Bill Hybels Gets Standing Ovation at Church Meeting; Says Sexual Misconduct Claims Are 'Flat-Out' Lies

Bill Hybels, founder of Willow Creek Community Church in South Barrington, Illinois, speaks to the congregation in October 2017.
Bill Hybels, founder of Willow Creek Community Church in South Barrington, Illinois, speaks to the congregation in October 2017. | (Screenshot:

Bill Hybels, founder and senior pastor of the multi-campus Willow Creek Community Church, received standing ovations from the congregation after he addressed multiple allegations of sexual misconduct over the weekend.

"I was not afraid to come to this meeting tonight. I know the heart of this church. I knew that you would give all of us an even hearing. You wouldn't rush to judgment," Hybels said at a "church family meeting" Friday night, according to Chicago Tribune.

During the meeting, the congregation was told about three inquiries overseen by elders over the last four years that have cleared Hybels of misconduct.

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Three leaders on the board of Willow Creek Association, a nonprofit organization related to the church, earlier resigned over what they believed was an insufficient inquiry.

"I will do my level best if you allow me to continue to serve here until October when I will retire. I'm going to serve my heart out," Hybels added, after which the congregation stood up and applauded.

Hybels first announced in May 2012 that he would start the process of succession. He named his successors — Heather Larson, who will be lead pastor, and Steve Carter, who will be lead teaching pastor — last October and said he would be stepping down in October 2018.

Larson and Carter moderated Friday's meeting.

Feeling "heartsick," Carter said Friday on Facebook, "We are committed to prayer, asking the Holy Spirit to pastor each soul that is hurt, confused, disheartened. I am absolutely convinced of this: God's love for us is unwavering ... And this I also believe: the Church has the potential to shine brightest in moments like these when we put God's love on display. Dear Church, may we have the courage to search for the light and live into the love He calls us to. We can do this together."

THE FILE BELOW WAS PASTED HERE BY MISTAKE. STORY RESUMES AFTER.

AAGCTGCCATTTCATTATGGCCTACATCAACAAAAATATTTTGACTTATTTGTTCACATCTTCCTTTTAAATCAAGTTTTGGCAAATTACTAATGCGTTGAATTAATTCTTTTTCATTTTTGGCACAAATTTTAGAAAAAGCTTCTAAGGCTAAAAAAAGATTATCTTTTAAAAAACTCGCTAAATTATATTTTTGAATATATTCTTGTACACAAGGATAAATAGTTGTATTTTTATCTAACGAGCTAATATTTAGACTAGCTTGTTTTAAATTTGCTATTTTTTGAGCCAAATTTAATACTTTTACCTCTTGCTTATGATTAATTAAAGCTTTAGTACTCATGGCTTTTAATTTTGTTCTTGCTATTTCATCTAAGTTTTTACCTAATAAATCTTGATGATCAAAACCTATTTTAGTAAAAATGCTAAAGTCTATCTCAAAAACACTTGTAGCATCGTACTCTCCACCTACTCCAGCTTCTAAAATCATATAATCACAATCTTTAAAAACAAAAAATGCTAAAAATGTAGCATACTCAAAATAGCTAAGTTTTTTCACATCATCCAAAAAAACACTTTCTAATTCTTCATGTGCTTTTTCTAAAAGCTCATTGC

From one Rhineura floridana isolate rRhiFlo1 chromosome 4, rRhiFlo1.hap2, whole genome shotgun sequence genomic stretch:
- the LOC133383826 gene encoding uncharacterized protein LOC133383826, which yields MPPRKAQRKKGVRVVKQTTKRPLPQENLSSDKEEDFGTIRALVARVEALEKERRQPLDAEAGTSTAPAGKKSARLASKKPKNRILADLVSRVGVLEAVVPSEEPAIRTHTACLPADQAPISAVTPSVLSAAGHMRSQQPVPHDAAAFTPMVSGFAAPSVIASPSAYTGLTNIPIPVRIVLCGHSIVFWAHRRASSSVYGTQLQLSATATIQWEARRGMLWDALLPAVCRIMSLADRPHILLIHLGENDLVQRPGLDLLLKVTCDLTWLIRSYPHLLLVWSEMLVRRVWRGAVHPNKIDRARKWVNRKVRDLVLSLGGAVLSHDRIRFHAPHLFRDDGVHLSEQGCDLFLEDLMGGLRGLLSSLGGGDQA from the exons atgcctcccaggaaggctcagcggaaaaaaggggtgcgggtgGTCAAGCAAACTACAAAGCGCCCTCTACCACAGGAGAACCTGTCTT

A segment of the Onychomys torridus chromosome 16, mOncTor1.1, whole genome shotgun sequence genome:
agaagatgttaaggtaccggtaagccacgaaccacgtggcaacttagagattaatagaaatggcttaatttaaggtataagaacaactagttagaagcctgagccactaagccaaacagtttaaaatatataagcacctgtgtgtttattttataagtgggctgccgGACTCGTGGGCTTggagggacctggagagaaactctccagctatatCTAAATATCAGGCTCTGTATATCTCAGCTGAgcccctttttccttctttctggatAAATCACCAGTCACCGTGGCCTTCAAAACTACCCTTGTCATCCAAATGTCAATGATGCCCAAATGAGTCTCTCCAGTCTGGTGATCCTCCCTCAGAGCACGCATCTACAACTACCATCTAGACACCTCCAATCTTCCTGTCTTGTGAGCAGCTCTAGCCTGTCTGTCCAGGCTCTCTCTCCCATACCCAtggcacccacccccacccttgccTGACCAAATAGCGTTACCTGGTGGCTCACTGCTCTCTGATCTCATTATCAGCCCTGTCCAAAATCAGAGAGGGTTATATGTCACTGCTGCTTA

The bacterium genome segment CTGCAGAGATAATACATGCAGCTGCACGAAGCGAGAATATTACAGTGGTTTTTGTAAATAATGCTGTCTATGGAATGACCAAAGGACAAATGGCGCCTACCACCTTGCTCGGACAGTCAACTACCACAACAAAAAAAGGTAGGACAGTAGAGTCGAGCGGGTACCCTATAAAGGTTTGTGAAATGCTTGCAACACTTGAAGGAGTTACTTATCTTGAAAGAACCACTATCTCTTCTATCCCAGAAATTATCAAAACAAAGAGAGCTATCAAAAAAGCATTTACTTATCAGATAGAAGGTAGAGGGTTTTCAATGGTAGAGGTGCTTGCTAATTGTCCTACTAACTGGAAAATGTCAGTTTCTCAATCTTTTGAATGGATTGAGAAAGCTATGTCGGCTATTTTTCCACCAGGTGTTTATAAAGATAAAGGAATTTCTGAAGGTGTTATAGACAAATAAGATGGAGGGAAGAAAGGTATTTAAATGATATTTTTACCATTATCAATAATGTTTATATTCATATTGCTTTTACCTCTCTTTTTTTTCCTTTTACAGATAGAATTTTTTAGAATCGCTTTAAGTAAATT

On Thursday night, the Tribune published an extensive investigation of the allegations, in which former members of the church, including those who resigned from high-level leadership positions, argue that the church's investigations have been deficient. The Tribune report also alleged a pattern of behavior against Hybels that includes suggestive comments, extended hugs, an unwanted kiss, and invitations to hotel rooms.

A married woman had earlier made an allegation of a prolonged consensual affair with Hybels, but she later retracted her claim and apologized to Willow Creek elders.

"The accusations you hear in the Tribune are just flat-out lies," Hybels said at the Friday meeting.

In a separate statement provided by Willow Creek addressing the alleged consensual affair which was first reported to Willow Creek elders in April 2014, Hybels said, "This is one of the most heartbreaking and frustrating things I've ever experienced—for me, for my family, for our church family."

"I was shocked and saddened when the Elders confronted me with the woman's claim. She had been not only a hard-working staff member, but also a family friend. I categorically denied the allegation. It was not true," he continued. "When the Elders reached out to the woman, she immediately acknowledged that she had lied, and she sent a very thorough written retraction. She also met with my wife, Lynne, personally and apologized earnestly for the pain her lies had caused Lynne."

Pam Orr, current chair of the Willow Creek Elder board, insisted in a statement published on the church's website that despite the criticisms of the investigations conducted into the claims made against Hybels, the process was thorough and above board and Hybels would step down in their eyes with his reputation intact as well as their full support.

Orr told the congregation Friday that elders hired an independent, experienced external investigator, attorney Jeffrey Fowler, who is a "Christ follower."

Fowler told the Tribune he reviewed emails and interviewed 29 individuals and yet found no evidence of misconduct.

Orr told the members they had not been informed about the allegations in the last four years because their pastor had been cleared. "We had concluded in the first investigation that we found no evidence to support the allegation brought forward. To bring that into full light, to bring that to the congregation just did not seem appropriate at the time," Orr was quoted as saying.

The church plans to hold another "family meeting" Monday evening.

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